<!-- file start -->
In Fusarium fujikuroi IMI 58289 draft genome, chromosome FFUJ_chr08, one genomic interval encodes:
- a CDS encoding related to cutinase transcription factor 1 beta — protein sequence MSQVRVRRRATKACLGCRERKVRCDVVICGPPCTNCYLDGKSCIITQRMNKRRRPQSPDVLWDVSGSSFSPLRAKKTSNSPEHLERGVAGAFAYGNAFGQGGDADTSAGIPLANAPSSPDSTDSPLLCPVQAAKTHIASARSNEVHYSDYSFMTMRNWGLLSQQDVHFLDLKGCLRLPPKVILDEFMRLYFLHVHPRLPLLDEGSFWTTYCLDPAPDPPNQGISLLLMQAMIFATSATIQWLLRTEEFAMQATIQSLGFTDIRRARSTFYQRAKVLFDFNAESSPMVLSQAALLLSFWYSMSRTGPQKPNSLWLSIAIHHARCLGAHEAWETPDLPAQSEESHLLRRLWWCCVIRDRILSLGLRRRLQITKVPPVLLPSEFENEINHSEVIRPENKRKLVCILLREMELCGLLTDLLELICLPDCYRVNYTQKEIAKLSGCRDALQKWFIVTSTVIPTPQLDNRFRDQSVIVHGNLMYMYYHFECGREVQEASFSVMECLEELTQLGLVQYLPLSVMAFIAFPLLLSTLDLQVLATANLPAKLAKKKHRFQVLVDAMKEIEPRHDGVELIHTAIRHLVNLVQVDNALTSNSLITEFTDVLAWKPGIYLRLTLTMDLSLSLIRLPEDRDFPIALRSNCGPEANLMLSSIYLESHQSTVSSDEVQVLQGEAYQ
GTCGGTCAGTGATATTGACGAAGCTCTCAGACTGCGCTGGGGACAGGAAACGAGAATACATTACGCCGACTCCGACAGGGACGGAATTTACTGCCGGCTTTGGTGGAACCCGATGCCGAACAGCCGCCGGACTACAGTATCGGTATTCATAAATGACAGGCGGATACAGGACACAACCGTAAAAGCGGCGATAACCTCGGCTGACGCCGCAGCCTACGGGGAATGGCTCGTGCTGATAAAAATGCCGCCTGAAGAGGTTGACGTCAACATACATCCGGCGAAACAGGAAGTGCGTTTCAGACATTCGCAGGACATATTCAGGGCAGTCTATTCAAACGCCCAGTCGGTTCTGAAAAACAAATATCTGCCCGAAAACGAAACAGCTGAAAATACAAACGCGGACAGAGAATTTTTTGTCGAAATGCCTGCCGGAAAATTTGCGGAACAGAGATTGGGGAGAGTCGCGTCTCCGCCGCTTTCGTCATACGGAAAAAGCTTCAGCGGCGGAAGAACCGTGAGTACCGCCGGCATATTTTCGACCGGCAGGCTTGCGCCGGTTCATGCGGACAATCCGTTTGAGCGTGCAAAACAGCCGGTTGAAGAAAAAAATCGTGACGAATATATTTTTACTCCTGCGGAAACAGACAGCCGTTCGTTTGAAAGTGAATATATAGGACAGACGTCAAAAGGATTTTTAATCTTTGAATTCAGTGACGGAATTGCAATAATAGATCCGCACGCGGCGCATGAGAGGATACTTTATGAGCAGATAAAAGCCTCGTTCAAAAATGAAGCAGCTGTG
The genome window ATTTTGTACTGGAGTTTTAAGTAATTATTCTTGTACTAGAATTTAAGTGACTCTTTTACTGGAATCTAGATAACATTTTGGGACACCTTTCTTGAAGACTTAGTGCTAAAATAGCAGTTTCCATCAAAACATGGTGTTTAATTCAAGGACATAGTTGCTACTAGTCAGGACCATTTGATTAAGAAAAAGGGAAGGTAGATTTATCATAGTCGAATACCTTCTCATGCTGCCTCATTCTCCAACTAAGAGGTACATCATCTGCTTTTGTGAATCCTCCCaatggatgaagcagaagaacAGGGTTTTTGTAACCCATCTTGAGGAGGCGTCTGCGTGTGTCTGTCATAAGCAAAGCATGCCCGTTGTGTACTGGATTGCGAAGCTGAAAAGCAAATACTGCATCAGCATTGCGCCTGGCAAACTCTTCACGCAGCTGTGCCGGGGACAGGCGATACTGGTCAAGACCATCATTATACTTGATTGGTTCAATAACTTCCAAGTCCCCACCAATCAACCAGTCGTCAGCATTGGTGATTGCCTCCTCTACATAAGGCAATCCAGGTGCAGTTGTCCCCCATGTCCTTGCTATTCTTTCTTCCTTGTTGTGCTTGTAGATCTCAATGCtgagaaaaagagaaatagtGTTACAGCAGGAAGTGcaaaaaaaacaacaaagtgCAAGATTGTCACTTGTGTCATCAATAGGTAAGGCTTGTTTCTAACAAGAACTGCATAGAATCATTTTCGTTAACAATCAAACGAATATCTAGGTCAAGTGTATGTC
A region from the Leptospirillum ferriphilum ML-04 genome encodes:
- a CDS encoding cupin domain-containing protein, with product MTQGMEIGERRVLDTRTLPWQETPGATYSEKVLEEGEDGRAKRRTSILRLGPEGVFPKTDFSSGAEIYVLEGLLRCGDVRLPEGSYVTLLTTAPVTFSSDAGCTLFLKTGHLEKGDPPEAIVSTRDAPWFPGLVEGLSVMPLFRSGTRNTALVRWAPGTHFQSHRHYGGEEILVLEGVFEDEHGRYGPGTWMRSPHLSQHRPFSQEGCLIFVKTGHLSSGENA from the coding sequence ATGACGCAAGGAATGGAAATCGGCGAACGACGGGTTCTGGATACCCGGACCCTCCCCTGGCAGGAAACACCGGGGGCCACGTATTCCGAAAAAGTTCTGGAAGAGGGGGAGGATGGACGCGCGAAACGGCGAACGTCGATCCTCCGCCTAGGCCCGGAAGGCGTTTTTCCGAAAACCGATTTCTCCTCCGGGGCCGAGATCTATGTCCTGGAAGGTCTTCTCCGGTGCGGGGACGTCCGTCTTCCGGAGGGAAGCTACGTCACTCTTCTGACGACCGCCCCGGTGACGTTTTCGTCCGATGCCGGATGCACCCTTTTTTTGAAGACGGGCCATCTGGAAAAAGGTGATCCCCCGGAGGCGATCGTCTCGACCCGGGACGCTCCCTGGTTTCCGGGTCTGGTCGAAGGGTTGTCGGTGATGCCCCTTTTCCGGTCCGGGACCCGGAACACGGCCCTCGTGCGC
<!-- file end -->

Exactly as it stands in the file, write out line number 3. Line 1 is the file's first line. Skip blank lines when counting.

GTCGGTCAGTGATATTGACGAAGCTCTCAGACTGCGCTGGGGACAGGAAACGAGAATACATTACGCCGACTCCGACAGGGACGGAATTTACTGCCGGCTTTGGTGGAACCCGATGCCGAACAGCCGCCGGACTACAGTATCGGTATTCATAAATGACAGGCGGATACAGGACACAACCGTAAAAGCGGCGATAACCTCGGCTGACGCCGCAGCCTACGGGGAATGGCTCGTGCTGATAAAAATGCCGCCTGAAGAGGTTGACGTCAACATACATCCGGCGAAACAGGAAGTGCGTTTCAGACATTCGCAGGACATATTCAGGGCAGTCTATTCAAACGCCCAGTCGGTTCTGAAAAACAAATATCTGCCCGAAAACGAAACAGCTGAAAATACAAACGCGGACAGAGAATTTTTTGTCGAAATGCCTGCCGGAAAATTTGCGGAACAGAGATTGGGGAGAGTCGCGTCTCCGCCGCTTTCGTCATACGGAAAAAGCTTCAGCGGCGGAAGAACCGTGAGTACCGCCGGCATATTTTCGACCGGCAGGCTTGCGCCGGTTCATGCGGACAATCCGTTTGAGCGTGCAAAACAGCCGGTTGAAGAAAAAAATCGTGACGAATATATTTTTACTCCTGCGGAAACAGACAGCCGTTCGTTTGAAAGTGAATATATAGGACAGACGTCAAAAGGATTTTTAATCTTTGAATTCAGTGACGGAATTGCAATAATAGATCCGCACGCGGCGCATGAGAGGATACTTTATGAGCAGATAAAAGCCTCGTTCAAAAATGAAGCAGCTGTG